Saturday at Iona will be a homecoming of sorts as Mount Vernon’s Sherrod Wright and George Mason take on the Gaels. It will be the closest game Wright has played to his hometown in his five seasons with the Patriots. Below is my story on Wright’s growth as a player. Iona vs. George Mason will tip off at 2 p.m. Follow me @Lohud_DeFran for updates on the game.
Sherrod Wright’s first day of tryouts as a freshman at Mount Vernon didn’t feature a thunderous dunk or 50 points in a scrimmage as an introduction of his arrival. The rookie didn’t catch the attention of Knights coach Bob Cimmino by hitting a string of 3s or playing lock-down defense on a much older teammate in the fall of 2005.
Wright drew the eye of the longtime Mount Vernon coach in a very different way.
The youngster was running sprints at the end of practice when the fresh coat of polyurethane on the court caused him to pass out.
“The fumes just really hit me,” said Wright, who finds the experience hilarious now. “I ended up in the hospital talking about how I don’t want to play basketball anymore.”
Fortunately for Mount Vernon fans, Wright decided to stick with the sport. By the end of his senior year in 2009, he had been named Section 1’s “Mr. Basketball” and became the 11th player in program history to score 1,000 points.
Four years later Wright is wrapping up his time at another program. The 6-foot-4 swingman is a redshirt senior at George Mason. Wright enters his final season with the Patriots as their star after leading the team in scoring last season (16.6 points per game) and setting a school record for games started (38) en route to earning All-CAA second-team honors. He began the season with 1,110 career points, ranking 24th all-time at George Mason.
Wright will essentially play in his back yard on Saturday as Iona (1-2) hosts George Mason (4-0) at 2 p.m.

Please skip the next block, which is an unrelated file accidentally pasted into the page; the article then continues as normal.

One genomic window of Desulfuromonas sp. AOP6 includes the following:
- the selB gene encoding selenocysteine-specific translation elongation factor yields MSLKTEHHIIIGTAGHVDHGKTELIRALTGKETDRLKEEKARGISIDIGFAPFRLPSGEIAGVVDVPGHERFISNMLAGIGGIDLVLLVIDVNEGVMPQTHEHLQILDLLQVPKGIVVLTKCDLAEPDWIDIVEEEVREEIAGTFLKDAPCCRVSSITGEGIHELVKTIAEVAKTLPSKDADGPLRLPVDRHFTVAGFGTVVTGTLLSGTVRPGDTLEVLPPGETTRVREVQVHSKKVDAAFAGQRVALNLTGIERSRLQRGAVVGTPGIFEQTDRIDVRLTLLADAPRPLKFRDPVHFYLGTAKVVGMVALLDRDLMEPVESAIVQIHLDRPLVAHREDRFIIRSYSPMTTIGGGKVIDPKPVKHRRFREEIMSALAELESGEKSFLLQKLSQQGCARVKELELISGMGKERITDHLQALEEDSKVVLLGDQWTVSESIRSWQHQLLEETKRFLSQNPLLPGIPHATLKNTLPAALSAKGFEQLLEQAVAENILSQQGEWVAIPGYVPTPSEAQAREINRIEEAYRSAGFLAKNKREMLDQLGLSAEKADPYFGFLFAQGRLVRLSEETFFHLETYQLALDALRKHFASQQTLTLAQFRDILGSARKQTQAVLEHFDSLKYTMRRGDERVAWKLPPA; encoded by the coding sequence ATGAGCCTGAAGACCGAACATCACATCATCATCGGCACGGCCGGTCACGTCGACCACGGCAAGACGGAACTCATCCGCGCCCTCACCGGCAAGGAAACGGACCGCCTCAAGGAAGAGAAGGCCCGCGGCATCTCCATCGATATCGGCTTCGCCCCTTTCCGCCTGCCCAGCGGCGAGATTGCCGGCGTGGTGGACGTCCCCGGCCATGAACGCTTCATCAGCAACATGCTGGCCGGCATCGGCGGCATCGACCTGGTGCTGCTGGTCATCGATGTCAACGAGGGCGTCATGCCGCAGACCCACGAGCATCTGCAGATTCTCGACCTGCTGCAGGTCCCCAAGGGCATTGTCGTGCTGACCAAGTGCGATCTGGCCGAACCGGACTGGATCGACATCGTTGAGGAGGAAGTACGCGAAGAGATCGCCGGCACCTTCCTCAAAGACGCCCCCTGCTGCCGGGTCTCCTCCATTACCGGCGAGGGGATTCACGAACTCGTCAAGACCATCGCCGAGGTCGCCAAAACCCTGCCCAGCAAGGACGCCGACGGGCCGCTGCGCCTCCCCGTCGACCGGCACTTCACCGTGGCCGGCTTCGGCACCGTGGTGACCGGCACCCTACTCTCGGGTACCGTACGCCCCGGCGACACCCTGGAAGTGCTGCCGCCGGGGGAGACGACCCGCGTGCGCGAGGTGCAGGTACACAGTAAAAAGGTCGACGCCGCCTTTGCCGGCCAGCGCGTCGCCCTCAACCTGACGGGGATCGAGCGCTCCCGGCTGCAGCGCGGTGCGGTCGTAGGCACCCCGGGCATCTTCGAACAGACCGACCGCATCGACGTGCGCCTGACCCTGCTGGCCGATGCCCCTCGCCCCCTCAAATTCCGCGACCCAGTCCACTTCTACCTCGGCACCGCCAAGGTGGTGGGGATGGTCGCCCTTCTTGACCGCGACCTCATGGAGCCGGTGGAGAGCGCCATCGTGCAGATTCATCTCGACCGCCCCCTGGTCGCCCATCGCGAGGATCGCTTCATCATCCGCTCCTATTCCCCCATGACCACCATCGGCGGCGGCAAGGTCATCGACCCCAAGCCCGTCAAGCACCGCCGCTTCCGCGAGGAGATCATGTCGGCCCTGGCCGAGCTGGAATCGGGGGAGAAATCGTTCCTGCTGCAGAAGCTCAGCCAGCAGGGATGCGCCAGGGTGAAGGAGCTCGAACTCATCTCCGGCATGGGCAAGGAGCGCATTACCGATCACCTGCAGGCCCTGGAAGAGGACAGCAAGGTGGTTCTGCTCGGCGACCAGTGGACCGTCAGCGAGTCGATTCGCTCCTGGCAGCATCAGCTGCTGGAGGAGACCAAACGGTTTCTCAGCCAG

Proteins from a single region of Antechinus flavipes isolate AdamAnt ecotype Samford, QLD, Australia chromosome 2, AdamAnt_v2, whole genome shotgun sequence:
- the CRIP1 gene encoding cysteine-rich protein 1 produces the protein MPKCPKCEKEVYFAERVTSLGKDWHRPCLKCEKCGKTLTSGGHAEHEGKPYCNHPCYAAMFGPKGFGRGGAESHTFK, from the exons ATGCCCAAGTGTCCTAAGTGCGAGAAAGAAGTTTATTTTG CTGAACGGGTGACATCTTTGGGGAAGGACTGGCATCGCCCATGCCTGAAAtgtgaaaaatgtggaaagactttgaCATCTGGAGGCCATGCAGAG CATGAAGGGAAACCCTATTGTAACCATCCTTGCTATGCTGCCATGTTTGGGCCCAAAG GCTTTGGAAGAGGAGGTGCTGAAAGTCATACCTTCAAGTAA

“I know a lot of people who are going to be there,” Wright said. “It’s going to be a good environment and a good challenge for us overall.”
Wright’s journeys as a player at George Mason and Mount Vernon have been eerily similar. With the Knights, Wright had a steady increase in production, averaging five points per game as a freshman, 10 as a sophomore, 17 as a junior and 23 as a senior. Wright is on an almost identical trajectory with the Patriots, averaging 5.5 points per game as a freshman, 9.6 as a redshirt sophomore and 16.6 as a redshirt junior.
Cimmino and George Mason coach Paul Hewitt credit Wright’s growth to his willingness to work hard.
“The thing I love about working with him is he’s very coachable,” Hewitt said. “He’s improved tremendously because he’s coachable.”
“He’s a student of the game,” Cimmino said. “He enjoys every minute in the gym possible. A real gym rat who excelled at a young age, and he just kept getting better and better.”
Even now, as a fifth-year senior, Wright still talks about improvements he needs to make to his game. This season, Wright has picked up on how to communicate and lead his teammates more efficiently, a discovery about which he seemed almost excited.
“Overall, it’s been a great learning experience for me,” Wright said. “There is always a chance to learn more about the game of basketball.”
One of the best lessons Wright learned came when he missed his entire sophomore season at George Mason due to a shoulder injury.
“I think that was really a blessing in disguise to really be able to dissect my game,” Wright said. “I was able to get in better shape and learn more about the game, see the game from different perspectives. I think that helped me become the player that I am now.”
That player is one with whom Hewitt is extremely happy.
“I love having him,” Hewitt said. “Any time Mount Vernon wants to send another guy like that my way, trust me, I’m waiting with open arms.”